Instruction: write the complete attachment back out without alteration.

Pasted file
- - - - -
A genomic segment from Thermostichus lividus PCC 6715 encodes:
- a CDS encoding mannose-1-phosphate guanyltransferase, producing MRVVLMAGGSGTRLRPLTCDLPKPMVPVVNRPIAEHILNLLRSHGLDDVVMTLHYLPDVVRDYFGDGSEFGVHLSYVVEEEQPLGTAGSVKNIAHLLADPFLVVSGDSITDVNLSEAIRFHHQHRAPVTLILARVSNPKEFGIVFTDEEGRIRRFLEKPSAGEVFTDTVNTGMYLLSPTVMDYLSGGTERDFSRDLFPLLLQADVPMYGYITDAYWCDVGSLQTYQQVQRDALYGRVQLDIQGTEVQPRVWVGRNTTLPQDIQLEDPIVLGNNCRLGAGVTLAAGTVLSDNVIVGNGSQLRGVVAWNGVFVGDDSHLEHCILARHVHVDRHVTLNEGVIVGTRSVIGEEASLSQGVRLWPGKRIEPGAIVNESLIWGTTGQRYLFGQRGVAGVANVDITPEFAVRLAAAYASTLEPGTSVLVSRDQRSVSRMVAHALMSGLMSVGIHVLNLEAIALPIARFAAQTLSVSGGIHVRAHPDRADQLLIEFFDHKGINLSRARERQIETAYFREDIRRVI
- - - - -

A genomic segment from Thermostichus lividus PCC 6715 encodes:
- a CDS encoding mannose-1-phosphate guanyltransferase, producing MRVVLMAGGSGTRLRPLTCDLPKPMVPVVNRPIAEHILNLLRSHGLDDVVMTLHYLPDVVRDYFGDGSEFGVHLSYVVEEEQPLGTAGSVKNIAHLLADPFLVVSGDSITDVNLSEAIRFHHQHRAPVTLILARVSNPKEFGIVFTDEEGRIRRFLEKPSAGEVFTDTVNTGMYLLSPTVMDYLSGGTERDFSRDLFPLLLQADVPMYGYITDAYWCDVGSLQTYQQVQRDALYGRVQLDIQGTEVQPRVWVGRNTTLPQDIQLEDPIVLGNNCRLGAGVTLAAGTVLSDNVIVGNGSQLRGVVAWNGVFVGDDSHLEHCILARHVHVDRHVTLNEGVIVGTRSVIGEEASLSQGVRLWPGKRIEPGAIVNESLIWGTTGQRYLFGQRGVAGVANVDITPEFAVRLAAAYASTLEPGTSVLVSRDQRSVSRMVAHALMSGLMSVGIHVLNLEAIALPIARFAAQTLSVSGGIHVRAHPDRADQLLIEFFDHKGINLSRARERQIETAYFREDIRRVI